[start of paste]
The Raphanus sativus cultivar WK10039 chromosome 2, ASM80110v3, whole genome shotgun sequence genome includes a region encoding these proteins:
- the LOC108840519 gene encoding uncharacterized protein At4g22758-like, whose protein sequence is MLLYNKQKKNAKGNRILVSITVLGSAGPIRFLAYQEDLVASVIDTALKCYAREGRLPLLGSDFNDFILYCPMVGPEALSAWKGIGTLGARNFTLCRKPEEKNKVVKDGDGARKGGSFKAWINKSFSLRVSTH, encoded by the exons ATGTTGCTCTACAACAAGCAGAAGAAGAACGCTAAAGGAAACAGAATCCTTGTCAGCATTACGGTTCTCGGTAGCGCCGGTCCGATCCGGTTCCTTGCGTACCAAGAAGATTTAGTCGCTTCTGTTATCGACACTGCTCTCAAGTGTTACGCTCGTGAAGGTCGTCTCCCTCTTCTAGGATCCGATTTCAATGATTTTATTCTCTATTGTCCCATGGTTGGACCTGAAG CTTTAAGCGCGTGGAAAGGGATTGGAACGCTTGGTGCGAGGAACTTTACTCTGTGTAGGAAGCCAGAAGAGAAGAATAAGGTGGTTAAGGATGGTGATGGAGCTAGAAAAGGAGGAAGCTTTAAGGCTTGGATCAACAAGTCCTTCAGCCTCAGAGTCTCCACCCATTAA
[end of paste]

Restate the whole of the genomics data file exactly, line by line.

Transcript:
The Raphanus sativus cultivar WK10039 chromosome 2, ASM80110v3, whole genome shotgun sequence genome includes a region encoding these proteins:
- the LOC108840519 gene encoding uncharacterized protein At4g22758-like, whose protein sequence is MLLYNKQKKNAKGNRILVSITVLGSAGPIRFLAYQEDLVASVIDTALKCYAREGRLPLLGSDFNDFILYCPMVGPEALSAWKGIGTLGARNFTLCRKPEEKNKVVKDGDGARKGGSFKAWINKSFSLRVSTH, encoded by the exons ATGTTGCTCTACAACAAGCAGAAGAAGAACGCTAAAGGAAACAGAATCCTTGTCAGCATTACGGTTCTCGGTAGCGCCGGTCCGATCCGGTTCCTTGCGTACCAAGAAGATTTAGTCGCTTCTGTTATCGACACTGCTCTCAAGTGTTACGCTCGTGAAGGTCGTCTCCCTCTTCTAGGATCCGATTTCAATGATTTTATTCTCTATTGTCCCATGGTTGGACCTGAAG CTTTAAGCGCGTGGAAAGGGATTGGAACGCTTGGTGCGAGGAACTTTACTCTGTGTAGGAAGCCAGAAGAGAAGAATAAGGTGGTTAAGGATGGTGATGGAGCTAGAAAAGGAGGAAGCTTTAAGGCTTGGATCAACAAGTCCTTCAGCCTCAGAGTCTCCACCCATTAA